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5 Things You Need to Know About Wildlife Corridors

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Keith Roper/flickr

5. Governments need to play a role

Animals and plants don’t care much about political borders. Many habitats overlap different countries, and many important wildlife corridors (natural or artificial) cross state lines. That’s why cooperation from governments is crucial, and while it’s probably too much to expect that legislators will be very knowledgeable in that area, we should at least make sure that they are disposed to listen to the experts and make forward-looking decisions to help protect many precious species and habitats.

And of course, you can play a role too, either by supporting your favorite environmental NGO, or by bringing habitat conservation to the attention of your political representatives!

This post was originally published by Treehugger.

 

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118 comments

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7:51AM PDT on Mar 12, 2013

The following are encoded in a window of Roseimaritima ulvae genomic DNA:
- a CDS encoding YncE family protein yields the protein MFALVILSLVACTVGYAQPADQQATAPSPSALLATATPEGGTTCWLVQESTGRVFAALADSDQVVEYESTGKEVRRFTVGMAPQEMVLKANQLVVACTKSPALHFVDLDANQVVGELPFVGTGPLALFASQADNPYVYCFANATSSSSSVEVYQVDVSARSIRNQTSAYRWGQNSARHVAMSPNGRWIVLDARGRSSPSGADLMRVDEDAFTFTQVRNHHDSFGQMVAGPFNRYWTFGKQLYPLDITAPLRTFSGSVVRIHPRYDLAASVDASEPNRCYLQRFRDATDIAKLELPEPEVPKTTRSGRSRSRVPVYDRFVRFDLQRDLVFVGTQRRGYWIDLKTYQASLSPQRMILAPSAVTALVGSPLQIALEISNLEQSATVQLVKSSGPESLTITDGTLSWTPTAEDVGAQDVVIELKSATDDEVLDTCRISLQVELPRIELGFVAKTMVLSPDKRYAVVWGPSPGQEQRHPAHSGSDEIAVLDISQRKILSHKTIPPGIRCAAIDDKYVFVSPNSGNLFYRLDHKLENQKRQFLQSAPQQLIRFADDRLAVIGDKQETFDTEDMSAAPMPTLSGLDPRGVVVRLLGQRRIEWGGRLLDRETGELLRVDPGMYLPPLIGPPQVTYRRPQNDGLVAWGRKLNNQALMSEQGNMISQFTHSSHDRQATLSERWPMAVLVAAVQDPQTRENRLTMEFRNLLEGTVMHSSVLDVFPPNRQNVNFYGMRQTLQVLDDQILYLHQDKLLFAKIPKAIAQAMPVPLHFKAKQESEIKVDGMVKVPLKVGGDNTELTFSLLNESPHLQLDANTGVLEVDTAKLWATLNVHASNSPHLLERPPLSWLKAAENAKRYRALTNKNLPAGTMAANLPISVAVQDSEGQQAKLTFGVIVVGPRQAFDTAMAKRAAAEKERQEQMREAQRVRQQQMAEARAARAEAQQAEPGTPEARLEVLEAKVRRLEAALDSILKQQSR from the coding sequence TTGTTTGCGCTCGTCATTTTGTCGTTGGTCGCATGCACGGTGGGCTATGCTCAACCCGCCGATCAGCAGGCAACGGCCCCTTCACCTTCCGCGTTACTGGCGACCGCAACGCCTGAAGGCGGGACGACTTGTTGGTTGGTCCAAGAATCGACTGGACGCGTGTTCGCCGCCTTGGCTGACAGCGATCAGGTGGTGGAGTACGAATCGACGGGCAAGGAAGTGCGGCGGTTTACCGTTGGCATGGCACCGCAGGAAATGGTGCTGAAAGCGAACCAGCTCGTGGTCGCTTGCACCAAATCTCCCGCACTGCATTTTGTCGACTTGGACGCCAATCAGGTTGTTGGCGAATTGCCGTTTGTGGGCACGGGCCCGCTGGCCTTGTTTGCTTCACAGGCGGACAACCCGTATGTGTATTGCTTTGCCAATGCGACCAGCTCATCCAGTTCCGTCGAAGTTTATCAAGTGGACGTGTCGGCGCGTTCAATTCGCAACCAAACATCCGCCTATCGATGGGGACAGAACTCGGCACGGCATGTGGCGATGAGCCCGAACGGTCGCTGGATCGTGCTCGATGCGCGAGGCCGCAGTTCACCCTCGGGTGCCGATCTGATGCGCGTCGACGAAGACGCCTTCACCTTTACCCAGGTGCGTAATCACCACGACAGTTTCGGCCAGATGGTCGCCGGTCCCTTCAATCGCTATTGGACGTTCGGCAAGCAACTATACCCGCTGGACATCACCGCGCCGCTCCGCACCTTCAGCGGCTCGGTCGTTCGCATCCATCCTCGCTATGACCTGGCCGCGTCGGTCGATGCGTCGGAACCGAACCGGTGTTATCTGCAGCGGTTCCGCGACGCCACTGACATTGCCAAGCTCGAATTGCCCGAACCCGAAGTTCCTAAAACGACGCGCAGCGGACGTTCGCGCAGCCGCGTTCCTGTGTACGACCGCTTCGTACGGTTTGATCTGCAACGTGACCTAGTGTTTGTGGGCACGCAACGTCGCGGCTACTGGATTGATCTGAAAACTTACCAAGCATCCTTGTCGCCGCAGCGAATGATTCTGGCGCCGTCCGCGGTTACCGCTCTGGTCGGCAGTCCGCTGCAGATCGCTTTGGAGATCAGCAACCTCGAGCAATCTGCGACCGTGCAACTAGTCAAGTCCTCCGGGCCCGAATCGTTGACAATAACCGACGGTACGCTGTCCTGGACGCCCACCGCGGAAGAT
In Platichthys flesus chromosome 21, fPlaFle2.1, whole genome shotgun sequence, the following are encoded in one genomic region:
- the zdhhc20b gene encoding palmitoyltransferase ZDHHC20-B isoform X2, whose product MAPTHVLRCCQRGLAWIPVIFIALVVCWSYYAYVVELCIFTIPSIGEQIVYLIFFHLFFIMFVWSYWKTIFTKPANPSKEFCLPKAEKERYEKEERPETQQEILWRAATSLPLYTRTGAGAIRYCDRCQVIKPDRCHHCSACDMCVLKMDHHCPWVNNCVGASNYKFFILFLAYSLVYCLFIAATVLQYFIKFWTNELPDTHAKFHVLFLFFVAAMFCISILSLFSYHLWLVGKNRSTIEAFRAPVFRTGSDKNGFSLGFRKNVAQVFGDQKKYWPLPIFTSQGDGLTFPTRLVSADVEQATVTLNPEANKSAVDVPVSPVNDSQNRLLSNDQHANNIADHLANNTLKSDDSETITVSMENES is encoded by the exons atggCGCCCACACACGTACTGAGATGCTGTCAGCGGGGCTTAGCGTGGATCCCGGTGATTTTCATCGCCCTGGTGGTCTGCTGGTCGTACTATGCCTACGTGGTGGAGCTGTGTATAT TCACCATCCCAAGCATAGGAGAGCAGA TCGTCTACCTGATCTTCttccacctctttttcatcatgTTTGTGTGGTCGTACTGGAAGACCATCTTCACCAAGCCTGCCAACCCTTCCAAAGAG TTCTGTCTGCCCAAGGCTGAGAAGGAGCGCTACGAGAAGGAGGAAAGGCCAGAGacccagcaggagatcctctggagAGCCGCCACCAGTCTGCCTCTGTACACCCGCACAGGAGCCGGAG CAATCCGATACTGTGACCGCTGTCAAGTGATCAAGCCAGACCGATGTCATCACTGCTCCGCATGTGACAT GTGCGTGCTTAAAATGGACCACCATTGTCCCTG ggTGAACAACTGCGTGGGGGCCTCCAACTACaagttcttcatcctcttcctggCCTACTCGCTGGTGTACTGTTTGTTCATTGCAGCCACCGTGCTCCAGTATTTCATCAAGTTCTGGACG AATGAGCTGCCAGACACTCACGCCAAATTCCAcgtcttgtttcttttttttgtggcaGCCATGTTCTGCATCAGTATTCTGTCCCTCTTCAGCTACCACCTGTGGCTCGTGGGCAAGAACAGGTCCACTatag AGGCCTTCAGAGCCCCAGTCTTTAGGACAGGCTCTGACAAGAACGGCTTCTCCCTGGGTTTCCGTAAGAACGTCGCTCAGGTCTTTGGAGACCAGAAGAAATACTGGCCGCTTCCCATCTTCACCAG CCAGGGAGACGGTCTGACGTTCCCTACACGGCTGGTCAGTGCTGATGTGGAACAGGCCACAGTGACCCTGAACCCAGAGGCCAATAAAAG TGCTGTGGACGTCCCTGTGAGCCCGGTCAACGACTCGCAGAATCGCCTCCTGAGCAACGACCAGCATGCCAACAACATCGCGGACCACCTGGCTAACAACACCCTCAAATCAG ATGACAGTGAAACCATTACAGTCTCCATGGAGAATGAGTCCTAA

Thank you for sharing.

4:56PM PDT on Apr 17, 2012

That was very interesting and helpful.

11:54AM PST on Jan 19, 2012

Thanks for sharing.

6:05AM PST on Jan 2, 2012

Thankyou for this vital information. Very interesting indeed.

6:48PM PST on Dec 30, 2011

Someone should point out that annual migrations of animals play a critical role in factors we don't always see. For example, the wildebeest migrations from Tanzania into Kenya are VITAL in keeping grasslands arable, fertilized, seeded, etc.

And, of course, carnivores depend on migrations.

9:09AM PST on Dec 16, 2011

I was interested to see the interest in wildlife corridors, as the World Land Trust is funding several of these, in India (for elephants and tigers etc), as well as in Argentina and other parts of South America. They are definitely a good use of scarce funding, and more details are on our website.
John Burton, CEO, WorldLand Trust

8:50AM PST on Dec 9, 2011

Interesting read, thank you.

7:41AM PST on Dec 3, 2011

interesting article, thanks for sharing :)

12:50PM PST on Nov 25, 2011

Many persons are not aware of this although they should be if they give it a reasonable second thought. It should be obvious that confinement is unatural, even if it is on a large scale, to most preditors and grazers. Thank you very much for bringing it to our attention though. They are many variables to consider when trying to provide a safe haven for these animals, and we must take care to overlook none of them.

12:23AM PST on Nov 19, 2011

thanks for the info. love the pictures.

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